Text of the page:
The University of Southampton
Ocean and Earth Science, National Oceanography Centre Southampton

Research project: Hybridisation of marine biota on a changing planet

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Human­induced climate change forces species to migrate away from their native habitats, which may lead to hybridisation among previously isolated species. This project evaluates the links between the consequences of hybridisation and global change by combining population genetic analyses with multigenerational experimental studies. An improved understanding of the effects of hybridisation and climate change is fundamental to guide future conservation efforts and prevent economic hazards.

Project Overview

Hybridisation, or the production of viable offspring as a result of crosses between divergent genetic lineages, is an increasingly frequent phenomenon as a result of human activities. Opportunities for hybridisation are greatly enhanced by habitat alteration (e.g. removing physical barriers) globally. Human­induced climate change forces species to migrate away from their native habitats, which may lead to hybridisation among previously isolated species. Human activities are thus providing opportunities for hybridisation at an unprecedented level. This has important conservation implications as hybridisation directly increases extinction rates of rare / endangered species and causes major alterations in species distributions. Consequently, studies are urgently warranted to understand how hybridisation will affect global biodiversity in the future. This project proposes an innovative multidisciplinary approach to explore and evaluate the links between the consequences of hybridisation and global change. This project will combine population genetic analyses with multigenerational experimental studies to understand the effects of hybridisation on species distributions under future climate scenarios. For this, a revolutionary technique that has emerged in recent years (next generation sequencing) will be used to foresee future changes as a result of hybridisation and changes in species distributions of marine organisms. An improved understanding of the effects of hybridisation and climate change is fundamental to guide future conservation efforts and prevent economic hazards in activities such as shipping and aquaculture.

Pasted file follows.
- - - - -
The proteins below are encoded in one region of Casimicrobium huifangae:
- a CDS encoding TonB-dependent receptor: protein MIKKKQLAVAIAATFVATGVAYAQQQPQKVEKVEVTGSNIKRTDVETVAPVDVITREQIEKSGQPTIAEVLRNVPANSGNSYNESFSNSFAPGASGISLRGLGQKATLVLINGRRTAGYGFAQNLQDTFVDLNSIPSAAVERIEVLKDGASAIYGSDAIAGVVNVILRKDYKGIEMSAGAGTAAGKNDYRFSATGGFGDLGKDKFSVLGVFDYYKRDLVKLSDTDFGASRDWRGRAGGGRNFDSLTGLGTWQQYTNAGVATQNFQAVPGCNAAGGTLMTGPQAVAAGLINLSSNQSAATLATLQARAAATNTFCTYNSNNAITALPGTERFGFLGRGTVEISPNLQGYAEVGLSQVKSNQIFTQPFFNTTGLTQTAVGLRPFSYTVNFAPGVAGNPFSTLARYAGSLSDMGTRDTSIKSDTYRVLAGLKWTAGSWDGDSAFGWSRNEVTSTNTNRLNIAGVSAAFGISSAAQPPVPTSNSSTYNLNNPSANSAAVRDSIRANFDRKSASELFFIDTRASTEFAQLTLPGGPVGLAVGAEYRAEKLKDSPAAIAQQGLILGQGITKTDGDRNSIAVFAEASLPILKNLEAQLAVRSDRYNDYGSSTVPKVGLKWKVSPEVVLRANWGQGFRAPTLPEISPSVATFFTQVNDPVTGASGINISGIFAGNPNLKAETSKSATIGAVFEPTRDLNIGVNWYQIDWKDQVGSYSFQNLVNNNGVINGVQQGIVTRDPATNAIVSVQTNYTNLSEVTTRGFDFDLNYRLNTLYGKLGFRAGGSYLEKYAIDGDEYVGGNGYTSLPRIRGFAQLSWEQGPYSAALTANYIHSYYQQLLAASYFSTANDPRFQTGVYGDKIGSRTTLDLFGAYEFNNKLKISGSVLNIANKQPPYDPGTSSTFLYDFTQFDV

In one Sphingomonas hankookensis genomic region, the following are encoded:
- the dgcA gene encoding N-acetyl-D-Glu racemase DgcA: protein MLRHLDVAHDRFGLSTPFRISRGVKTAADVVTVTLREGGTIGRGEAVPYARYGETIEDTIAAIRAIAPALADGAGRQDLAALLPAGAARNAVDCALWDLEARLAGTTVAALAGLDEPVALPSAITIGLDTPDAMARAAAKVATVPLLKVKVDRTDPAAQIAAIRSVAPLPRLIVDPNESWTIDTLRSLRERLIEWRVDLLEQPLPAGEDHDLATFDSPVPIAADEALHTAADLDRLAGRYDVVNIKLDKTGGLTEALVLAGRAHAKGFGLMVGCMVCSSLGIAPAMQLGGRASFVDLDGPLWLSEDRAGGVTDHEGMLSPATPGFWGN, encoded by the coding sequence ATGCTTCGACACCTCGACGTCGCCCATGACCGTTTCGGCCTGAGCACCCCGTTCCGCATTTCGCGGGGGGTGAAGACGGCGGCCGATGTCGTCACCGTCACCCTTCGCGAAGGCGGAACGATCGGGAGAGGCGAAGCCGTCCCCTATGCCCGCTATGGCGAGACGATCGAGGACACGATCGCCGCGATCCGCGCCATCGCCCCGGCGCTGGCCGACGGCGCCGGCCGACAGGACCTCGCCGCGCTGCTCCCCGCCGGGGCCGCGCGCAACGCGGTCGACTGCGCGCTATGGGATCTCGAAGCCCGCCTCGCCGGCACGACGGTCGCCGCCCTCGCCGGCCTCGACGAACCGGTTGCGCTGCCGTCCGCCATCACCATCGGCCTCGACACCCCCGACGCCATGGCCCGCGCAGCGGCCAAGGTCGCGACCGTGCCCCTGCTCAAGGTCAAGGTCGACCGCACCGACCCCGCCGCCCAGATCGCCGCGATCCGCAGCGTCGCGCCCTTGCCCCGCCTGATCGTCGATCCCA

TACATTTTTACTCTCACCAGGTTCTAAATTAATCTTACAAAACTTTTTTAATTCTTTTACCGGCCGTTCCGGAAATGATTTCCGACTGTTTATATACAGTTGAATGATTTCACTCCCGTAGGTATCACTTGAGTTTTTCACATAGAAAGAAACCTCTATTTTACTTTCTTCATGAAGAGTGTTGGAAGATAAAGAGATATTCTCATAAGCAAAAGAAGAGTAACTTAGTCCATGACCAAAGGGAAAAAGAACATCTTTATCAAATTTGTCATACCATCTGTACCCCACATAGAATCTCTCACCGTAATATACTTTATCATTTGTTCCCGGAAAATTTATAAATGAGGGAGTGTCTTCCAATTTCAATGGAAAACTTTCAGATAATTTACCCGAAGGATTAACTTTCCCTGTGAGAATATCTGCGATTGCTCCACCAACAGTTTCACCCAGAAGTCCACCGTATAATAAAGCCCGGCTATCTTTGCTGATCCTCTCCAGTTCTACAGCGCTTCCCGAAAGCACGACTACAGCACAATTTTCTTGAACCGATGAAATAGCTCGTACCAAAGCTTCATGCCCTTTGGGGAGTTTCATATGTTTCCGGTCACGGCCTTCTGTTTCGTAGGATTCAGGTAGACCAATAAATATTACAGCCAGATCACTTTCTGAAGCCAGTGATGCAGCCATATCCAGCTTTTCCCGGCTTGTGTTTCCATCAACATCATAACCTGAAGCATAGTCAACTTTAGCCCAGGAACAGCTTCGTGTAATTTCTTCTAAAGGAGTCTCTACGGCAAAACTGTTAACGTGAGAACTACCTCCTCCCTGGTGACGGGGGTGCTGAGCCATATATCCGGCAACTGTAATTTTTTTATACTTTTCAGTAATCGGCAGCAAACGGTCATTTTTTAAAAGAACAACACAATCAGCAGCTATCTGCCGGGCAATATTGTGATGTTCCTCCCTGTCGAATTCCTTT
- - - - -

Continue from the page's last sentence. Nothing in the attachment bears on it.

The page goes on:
This project has been funded by the National Science Foundation, South Africa.

Associated research themes

Molecular Zoology Lab

Ecology and Evolution Lab

Christopher McQuaid’s Lab

Related research groups

Marine Biology and Ecology

Staff

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